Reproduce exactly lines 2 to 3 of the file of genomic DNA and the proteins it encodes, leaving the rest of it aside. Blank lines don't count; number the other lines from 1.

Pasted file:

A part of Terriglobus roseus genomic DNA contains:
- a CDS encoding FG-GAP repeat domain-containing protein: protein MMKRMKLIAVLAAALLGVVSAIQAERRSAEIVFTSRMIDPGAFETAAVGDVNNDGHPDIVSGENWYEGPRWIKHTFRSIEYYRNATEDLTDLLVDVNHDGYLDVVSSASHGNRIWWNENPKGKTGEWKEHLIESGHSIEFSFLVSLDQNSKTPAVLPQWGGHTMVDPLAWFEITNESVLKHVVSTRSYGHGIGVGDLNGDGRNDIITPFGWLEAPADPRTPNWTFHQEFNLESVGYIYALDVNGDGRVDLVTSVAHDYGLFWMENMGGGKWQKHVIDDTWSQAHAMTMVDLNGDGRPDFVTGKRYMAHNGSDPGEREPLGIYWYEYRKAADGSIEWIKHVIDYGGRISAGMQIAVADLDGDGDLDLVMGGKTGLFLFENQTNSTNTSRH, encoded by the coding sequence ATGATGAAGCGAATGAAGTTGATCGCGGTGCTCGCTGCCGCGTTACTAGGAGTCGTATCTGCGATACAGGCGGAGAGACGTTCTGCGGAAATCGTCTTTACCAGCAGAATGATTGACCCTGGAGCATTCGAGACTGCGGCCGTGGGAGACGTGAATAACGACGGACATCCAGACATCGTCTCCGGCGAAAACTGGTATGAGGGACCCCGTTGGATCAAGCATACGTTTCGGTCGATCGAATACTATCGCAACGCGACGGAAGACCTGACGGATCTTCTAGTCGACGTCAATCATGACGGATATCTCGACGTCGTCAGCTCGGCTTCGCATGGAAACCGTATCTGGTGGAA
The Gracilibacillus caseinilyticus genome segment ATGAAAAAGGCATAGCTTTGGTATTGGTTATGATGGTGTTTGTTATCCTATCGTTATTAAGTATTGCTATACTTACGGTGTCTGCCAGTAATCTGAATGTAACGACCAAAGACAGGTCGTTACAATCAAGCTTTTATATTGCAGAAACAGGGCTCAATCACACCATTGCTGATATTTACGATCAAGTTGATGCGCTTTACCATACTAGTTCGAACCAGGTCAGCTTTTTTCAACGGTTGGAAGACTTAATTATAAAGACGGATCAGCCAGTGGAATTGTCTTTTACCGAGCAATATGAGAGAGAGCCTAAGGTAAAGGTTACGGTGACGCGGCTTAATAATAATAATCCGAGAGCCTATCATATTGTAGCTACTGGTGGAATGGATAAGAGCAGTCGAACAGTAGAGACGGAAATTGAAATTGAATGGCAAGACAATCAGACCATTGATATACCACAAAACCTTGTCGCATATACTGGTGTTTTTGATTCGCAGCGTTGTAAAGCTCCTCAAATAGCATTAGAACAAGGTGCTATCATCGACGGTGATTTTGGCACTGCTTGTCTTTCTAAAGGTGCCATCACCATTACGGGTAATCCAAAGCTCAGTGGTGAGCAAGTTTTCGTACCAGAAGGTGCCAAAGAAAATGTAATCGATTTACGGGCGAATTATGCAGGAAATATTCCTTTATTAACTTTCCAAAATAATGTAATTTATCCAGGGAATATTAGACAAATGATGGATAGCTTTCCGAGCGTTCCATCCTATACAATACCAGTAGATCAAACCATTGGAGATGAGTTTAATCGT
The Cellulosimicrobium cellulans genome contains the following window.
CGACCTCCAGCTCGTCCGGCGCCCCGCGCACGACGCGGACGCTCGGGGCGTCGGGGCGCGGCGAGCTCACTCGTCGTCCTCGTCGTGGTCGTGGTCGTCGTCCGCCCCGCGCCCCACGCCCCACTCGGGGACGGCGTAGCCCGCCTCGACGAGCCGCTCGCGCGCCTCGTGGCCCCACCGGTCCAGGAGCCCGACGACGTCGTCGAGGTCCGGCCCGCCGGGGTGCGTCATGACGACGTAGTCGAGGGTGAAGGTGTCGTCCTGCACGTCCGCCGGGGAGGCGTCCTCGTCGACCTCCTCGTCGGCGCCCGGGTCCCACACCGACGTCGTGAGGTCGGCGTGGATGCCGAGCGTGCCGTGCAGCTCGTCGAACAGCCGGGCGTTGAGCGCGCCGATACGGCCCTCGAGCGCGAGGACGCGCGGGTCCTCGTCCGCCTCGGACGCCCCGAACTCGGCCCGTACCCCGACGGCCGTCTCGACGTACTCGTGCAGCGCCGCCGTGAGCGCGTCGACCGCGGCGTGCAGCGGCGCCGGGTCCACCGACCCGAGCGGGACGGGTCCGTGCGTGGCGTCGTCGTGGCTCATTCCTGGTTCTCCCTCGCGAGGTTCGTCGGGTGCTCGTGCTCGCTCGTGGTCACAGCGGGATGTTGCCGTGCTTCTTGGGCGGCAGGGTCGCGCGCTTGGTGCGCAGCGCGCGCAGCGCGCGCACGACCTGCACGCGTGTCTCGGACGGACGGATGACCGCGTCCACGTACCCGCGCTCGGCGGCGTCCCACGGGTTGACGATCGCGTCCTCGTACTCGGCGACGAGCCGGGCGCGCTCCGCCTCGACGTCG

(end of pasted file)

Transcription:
- a CDS encoding FG-GAP repeat domain-containing protein: protein MMKRMKLIAVLAAALLGVVSAIQAERRSAEIVFTSRMIDPGAFETAAVGDVNNDGHPDIVSGENWYEGPRWIKHTFRSIEYYRNATEDLTDLLVDVNHDGYLDVVSSASHGNRIWWNENPKGKTGEWKEHLIESGHSIEFSFLVSLDQNSKTPAVLPQWGGHTMVDPLAWFEITNESVLKHVVSTRSYGHGIGVGDLNGDGRNDIITPFGWLEAPADPRTPNWTFHQEFNLESVGYIYALDVNGDGRVDLVTSVAHDYGLFWMENMGGGKWQKHVIDDTWSQAHAMTMVDLNGDGRPDFVTGKRYMAHNGSDPGEREPLGIYWYEYRKAADGSIEWIKHVIDYGGRISAGMQIAVADLDGDGDLDLVMGGKTGLFLFENQTNSTNTSRH, encoded by the coding sequence ATGATGAAGCGAATGAAGTTGATCGCGGTGCTCGCTGCCGCGTTACTAGGAGTCGTATCTGCGATACAGGCGGAGAGACGTTCTGCGGAAATCGTCTTTACCAGCAGAATGATTGACCCTGGAGCATTCGAGACTGCGGCCGTGGGAGACGTGAATAACGACGGACATCCAGACATCGTCTCCGGCGAAAACTGGTATGAGGGACCCCGTTGGATCAAGCATACGTTTCGGTCGATCGAATACTATCGCAACGCGACGGAAGACCTGACGGATCTTCTAGTCGACGTCAATCATGACGGATATCTCGACGTCGTCAGCTCGGCTTCGCATGGAAACCGTATCTGGTGGAA
The Gracilibacillus caseinilyticus genome segment ATGAAAAAGGCATAGCTTTGGTATTGGTTATGATGGTGTTTGTTATCCTATCGTTATTAAGTATTGCTATACTTACGGTGTCTGCCAGTAATCTGAATGTAACGACCAAAGACAGGTCGTTACAATCAAGCTTTTATATTGCAGAAACAGGGCTCAATCACACCATTGCTGATATTTACGATCAAGTTGATGCGCTTTACCATACTAGTTCGAACCAGGTCAGCTTTTTTCAACGGTTGGAAGACTTAATTATAAAGACGGATCAGCCAGTGGAATTGTCTTTTACCGAGCAATATGAGAGAGAGCCTAAGGTAAAGGTTACGGTGACGCGGCTTAATAATAATAATCCGAGAGCCTATCATATTGTAGCTACTGGTGGAATGGATAAGAGCAGTCGAACAGTAGAGACGGAAATTGAAATTGAATGGCAAGACAATCAGACCATTGATATACCACAAAACCTTGTCGCATATACTGGTGTTTTTGATTCGCAGCGTTGTAAAGCTCCTCAAATAGCATTAGAACAAGGTGCTATCATCGACGGTGATTTTGGCACTGCTTGTCTTTCTAAAGGTGCCATCACCATTACGGGTAATCCAAAGCTCAGTGGTGAGCAAGTTTTCGTACCAGAAGGTGCCAAAGAAAATGTAATCGATTTACGGGCGAATTATGCAGGAAATATTCCTTTATTAACTTTCCAAAATAATGTAATTTATCCAGGGAATATTAGACAAATGATGGATAGCTTTCCGAGCGTTCCATCCTATACAATACCAGTAGATCAAACCATTGGAGATGAGTTTAATCGT